A cold, clammy hand emerged from the darkness with its fingers splayed outwards. The digits quivering with an ancient ague. Dirt encrusted the nails, the skin was sallow as if a stranger to the sun. The palm brushed against a rough surface and pushed weakly against it. Above, a bell tolled. Dusty, shuffling feet lurched forwards as the doors of the threshold were thrust open.
"Can I buy some superglue, please?"
This blog has been very inactive since summer 2018. Why, may you ask? Because its author too has been very inactive, extremely inactive to be precise. In fact, the only thing to have achieved anything on my modelling bureau since August last year is the superglue soldifying. Hence my trip out this afternoon to purchase some more. The reason? I was busy not dying.
Six months away is a long time in the world of blogging and I had a mass of spam to deal with. A strange mixture of Pakistani tourist advertisments, curious requests from African witchdoctors and Chinese offers to up my page views and supply me with a lifetimes supply of lead. Oddly, no Raybans were offered to me!
Without dribbling on about my medical woes too much, it seems my eyes can barely function and my fingers can only feebly fondle my paintbrushes. It was with some trepidation I set to work on a simple figure to assess the long term damage. I chose the classic skelly biting on his shield from the pre-slotta Citadel days. I have completely forgotten the range.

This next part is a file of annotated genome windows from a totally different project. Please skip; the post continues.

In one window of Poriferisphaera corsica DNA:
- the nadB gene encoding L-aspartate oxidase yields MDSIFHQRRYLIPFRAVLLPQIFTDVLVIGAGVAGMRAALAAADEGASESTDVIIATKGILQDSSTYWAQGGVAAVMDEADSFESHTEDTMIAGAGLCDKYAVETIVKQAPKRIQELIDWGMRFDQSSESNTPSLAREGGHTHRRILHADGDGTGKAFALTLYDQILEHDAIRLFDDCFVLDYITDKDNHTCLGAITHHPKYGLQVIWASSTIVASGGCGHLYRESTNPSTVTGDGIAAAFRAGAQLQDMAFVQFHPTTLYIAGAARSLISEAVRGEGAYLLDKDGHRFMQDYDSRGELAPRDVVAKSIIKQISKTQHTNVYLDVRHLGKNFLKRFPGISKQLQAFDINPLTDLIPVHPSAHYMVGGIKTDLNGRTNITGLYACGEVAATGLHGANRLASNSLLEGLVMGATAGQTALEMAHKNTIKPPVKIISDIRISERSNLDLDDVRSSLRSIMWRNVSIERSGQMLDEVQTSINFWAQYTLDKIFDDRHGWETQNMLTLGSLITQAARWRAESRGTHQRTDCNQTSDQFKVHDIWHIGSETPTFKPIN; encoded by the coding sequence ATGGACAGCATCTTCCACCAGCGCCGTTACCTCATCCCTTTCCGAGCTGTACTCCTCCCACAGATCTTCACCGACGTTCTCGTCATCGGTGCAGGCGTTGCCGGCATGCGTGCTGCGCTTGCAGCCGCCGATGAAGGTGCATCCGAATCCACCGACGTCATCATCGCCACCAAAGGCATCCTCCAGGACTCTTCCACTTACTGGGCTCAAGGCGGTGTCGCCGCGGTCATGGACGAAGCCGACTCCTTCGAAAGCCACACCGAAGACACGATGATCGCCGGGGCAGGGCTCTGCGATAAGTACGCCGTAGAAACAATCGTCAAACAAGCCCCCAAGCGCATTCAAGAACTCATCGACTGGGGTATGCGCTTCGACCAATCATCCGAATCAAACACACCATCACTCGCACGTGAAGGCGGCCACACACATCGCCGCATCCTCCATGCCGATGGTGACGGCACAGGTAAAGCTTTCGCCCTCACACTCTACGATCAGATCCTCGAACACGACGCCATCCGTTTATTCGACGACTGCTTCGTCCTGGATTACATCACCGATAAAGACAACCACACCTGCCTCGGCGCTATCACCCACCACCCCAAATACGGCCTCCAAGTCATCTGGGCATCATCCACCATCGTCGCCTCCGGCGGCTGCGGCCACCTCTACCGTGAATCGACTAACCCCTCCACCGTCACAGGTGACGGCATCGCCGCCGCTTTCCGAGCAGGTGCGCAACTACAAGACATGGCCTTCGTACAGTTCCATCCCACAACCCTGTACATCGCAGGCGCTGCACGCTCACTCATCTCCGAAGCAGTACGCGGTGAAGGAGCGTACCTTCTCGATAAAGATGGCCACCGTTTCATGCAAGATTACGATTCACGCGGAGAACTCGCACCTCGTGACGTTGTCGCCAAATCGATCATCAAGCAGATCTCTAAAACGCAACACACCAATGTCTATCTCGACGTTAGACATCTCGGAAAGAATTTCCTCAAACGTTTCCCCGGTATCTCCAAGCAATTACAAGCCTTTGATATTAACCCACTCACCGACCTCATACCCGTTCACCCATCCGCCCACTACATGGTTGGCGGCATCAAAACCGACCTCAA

Black undercoat, with Foundry Boneyard triad to pick out the skull and limbs. Army Painter silver did for the helmet, shield and axeblade. Old school Bestial brown for the leather strap and haft. Once dry, I just washed the lot in a dribble of Devlan Mud - what a much lamented wash - and highlighted back out using the lightest Boneyard tone.
I have lost much of my skill with fine work though I was pleased with the scratches I could pull off on the flat shield surface. There was no way I was going to stuff up my hard work attempting any freehand. The base was the usual superglue+sand+Woodland Green, with yellow and again Boneyard drybrushed over the top.
Here is a side view as most of the model is focused on the shield. I kept the rags black and drybrushed over the material with a little grey. A black wash brought the tones down enough to look passable. I struggled to highlight the strap over the shoulder as my eyes threatened to cross and my hand started wobbling like a Slanneshi accolyte's undergoing therapy, and those smeary lines are the best I could do. I am interested to see if my technique will improve before my next hospital appointment in March.
Long time readers may fall from their seats now... but I have been helping my nine year old son paint modern GW figures this afternoon. He as independently bought himself 'Storm Strike'- the AOS starter boxset and has begun work on the undead GlaivewraithsTM. Being the boneweary veteran of the miniature hobby I advised him to read the book first, to get some idea of what the game is all about. After about twenty minutes he brought the ghastly publication to me and stated 'this makes no sense!'
Foolishly, I thought he'd have a rule querry but no... He had noticed that the photographs of the miniatures being painted lack paint on the end of the brushes. God knows what he would have made of the whimsical nonsense of the WFB3 rulebook!
I am going to try something a little more adventurous than a skelly over the weekend. Wish me luck!